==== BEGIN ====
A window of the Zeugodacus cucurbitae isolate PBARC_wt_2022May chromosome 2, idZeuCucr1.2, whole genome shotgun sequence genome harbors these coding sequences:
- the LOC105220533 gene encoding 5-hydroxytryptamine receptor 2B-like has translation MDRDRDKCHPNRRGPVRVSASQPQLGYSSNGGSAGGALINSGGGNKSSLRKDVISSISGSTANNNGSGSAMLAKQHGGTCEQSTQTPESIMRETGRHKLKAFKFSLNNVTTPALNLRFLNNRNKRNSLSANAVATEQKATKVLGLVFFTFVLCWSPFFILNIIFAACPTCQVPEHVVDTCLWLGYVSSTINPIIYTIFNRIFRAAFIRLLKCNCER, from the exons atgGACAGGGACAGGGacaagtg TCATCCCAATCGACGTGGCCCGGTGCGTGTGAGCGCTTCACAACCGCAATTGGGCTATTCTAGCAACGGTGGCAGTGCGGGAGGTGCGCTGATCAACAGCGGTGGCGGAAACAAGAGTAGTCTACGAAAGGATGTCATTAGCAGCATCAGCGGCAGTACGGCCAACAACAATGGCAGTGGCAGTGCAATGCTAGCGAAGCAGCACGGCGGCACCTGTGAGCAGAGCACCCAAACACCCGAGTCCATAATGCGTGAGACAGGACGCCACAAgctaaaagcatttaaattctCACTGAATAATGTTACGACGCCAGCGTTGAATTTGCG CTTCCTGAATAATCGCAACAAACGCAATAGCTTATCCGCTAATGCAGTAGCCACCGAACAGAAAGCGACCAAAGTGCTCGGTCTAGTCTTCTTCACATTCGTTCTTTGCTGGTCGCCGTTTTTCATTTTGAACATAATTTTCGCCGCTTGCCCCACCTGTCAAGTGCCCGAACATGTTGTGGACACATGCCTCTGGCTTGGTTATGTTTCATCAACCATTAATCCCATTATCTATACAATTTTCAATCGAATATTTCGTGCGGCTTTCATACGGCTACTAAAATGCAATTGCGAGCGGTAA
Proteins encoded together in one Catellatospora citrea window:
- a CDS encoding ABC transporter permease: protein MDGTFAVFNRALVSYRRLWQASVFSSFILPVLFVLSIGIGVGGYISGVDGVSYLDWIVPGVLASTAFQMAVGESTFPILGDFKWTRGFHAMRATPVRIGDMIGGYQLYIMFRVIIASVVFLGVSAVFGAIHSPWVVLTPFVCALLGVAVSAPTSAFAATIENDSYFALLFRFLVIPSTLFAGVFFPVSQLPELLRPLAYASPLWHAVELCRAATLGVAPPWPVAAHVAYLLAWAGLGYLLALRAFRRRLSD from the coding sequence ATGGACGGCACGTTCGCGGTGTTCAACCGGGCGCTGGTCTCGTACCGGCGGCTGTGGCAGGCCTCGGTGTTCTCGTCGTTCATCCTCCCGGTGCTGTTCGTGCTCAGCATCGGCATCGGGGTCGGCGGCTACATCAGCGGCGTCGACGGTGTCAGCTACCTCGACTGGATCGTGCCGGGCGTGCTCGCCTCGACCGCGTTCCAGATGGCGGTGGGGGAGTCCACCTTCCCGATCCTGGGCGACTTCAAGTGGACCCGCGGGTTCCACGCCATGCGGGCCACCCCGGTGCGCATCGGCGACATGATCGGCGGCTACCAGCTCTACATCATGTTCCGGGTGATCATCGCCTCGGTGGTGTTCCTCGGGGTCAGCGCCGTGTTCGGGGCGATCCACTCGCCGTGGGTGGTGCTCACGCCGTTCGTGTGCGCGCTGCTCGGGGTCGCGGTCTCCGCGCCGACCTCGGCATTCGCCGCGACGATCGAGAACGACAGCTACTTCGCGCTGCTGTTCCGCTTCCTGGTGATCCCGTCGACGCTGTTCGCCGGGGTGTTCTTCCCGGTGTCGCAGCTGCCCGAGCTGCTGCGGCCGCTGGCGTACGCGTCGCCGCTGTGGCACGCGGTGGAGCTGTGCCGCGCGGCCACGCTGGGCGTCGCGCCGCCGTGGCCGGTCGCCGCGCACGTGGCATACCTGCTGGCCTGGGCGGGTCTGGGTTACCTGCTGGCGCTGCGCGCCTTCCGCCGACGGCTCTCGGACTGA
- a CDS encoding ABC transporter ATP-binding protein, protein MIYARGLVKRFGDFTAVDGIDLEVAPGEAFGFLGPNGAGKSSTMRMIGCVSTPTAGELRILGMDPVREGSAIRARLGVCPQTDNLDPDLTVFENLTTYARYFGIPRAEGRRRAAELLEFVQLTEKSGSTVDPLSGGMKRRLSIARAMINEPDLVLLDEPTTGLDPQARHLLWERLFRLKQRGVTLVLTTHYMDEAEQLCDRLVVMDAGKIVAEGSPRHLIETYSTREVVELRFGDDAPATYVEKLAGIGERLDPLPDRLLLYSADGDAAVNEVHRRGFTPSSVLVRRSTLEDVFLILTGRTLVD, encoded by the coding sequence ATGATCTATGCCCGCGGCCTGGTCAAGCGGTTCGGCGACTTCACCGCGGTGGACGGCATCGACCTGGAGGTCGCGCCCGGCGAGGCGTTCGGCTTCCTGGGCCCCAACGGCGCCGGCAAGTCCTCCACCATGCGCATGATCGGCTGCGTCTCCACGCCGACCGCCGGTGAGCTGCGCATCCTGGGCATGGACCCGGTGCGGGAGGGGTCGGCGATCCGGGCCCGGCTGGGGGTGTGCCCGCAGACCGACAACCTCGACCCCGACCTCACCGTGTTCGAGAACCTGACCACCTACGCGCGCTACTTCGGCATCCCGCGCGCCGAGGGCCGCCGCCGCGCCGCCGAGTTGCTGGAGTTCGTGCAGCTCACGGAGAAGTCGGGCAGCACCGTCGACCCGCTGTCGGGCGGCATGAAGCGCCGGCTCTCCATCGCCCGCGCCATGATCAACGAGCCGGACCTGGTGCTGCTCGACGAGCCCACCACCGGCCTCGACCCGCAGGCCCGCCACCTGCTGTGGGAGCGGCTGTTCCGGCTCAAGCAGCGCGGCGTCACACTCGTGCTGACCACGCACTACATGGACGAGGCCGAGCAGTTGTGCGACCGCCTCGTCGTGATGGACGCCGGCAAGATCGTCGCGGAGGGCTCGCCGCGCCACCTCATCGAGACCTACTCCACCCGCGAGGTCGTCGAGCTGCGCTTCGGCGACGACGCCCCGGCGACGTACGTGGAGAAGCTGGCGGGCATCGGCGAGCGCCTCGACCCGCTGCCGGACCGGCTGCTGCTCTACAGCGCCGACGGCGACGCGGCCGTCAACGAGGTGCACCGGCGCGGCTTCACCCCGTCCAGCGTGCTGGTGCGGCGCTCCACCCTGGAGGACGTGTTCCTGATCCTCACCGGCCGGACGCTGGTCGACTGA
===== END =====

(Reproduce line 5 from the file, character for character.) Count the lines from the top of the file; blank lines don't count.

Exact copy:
- a CDS encoding ABC transporter ATP-binding protein, protein MIYARGLVKRFGDFTAVDGIDLEVAPGEAFGFLGPNGAGKSSTMRMIGCVSTPTAGELRILGMDPVREGSAIRARLGVCPQTDNLDPDLTVFENLTTYARYFGIPRAEGRRRAAELLEFVQLTEKSGSTVDPLSGGMKRRLSIARAMINEPDLVLLDEPTTGLDPQARHLLWERLFRLKQRGVTLVLTTHYMDEAEQLCDRLVVMDAGKIVAEGSPRHLIETYSTREVVELRFGDDAPATYVEKLAGIGERLDPLPDRLLLYSADGDAAVNEVHRRGFTPSSVLVRRSTLEDVFLILTGRTLVD, encoded by the coding sequence ATGATCTATGCCCGCGGCCTGGTCAAGCGGTTCGGCGACTTCACCGCGGTGGACGGCATCGACCTGGAGGTCGCGCCCGGCGAGGCGTTCGGCTTCCTGGGCCCCAACGGCGCCGGCAAGTCCTCCACCATGCGCATGATCGGCTGCGTCTCCACGCCGACCGCCGGTGAGCTGCGCATCCTGGGCATGGACCCGGTGCGGGAGGGGTCGGCGATCCGGGCCCGGCTGGGGGTGTGCCCGCAGACCGACAACCTCGACCCCGACCTCACCGTGTTCGAGAACCTGACCACCTACGCGCGCTACTTCGGCATCCCGCGCGCCGAGGGCCGCCGCCGCGCCGCCGAGTTGCTGGAGTTCGTGCAGCTCACGGAGAAGTCGGGCAGCACCGTCGACCCGCTGTCGGGCGGCATGAAGCGCCGGCTCTCCATCGCCCGCGCCATGATCAACGAGCCGGACCTGGTGCTGCTCGACGAGCCCACCACCGGCCTCGACCCGCAGGCCCGCCACCTGCTGTGGGAGCGGCTGTTCCGGCTCAAGCAGCGCGGCGTCACACTCGTGCTGACCACGCACTACATGGACGAGGCCGAGCAGTTGTGCGACCGCCTCGTCGTGATGGACGCCGGCAAGATCGTCGCGGAGGGCTCGCCGCGCCACCTCATCGAGACCTACTCCACCCGCGAGGTCGTCGAGCTGCGCTTCGGCGACGACGCCCCGGCGACGTACGTGGAGAAGCTGGCGGGCATCGGCGAGCGCCTCGACCCGCTGCCGGACCGGCTGCTGCTCTACAGCGCCGACGGCGACGCGGCCGTCAACGAGGTGCACCGGCGCGGCTTCACCCCGTCCAGCGTGCTGGTGCGGCGCTCCACCCTGGAGGACGTGTTCCTGATCCTCACCGGCCGGACGCTGGTCGACTGA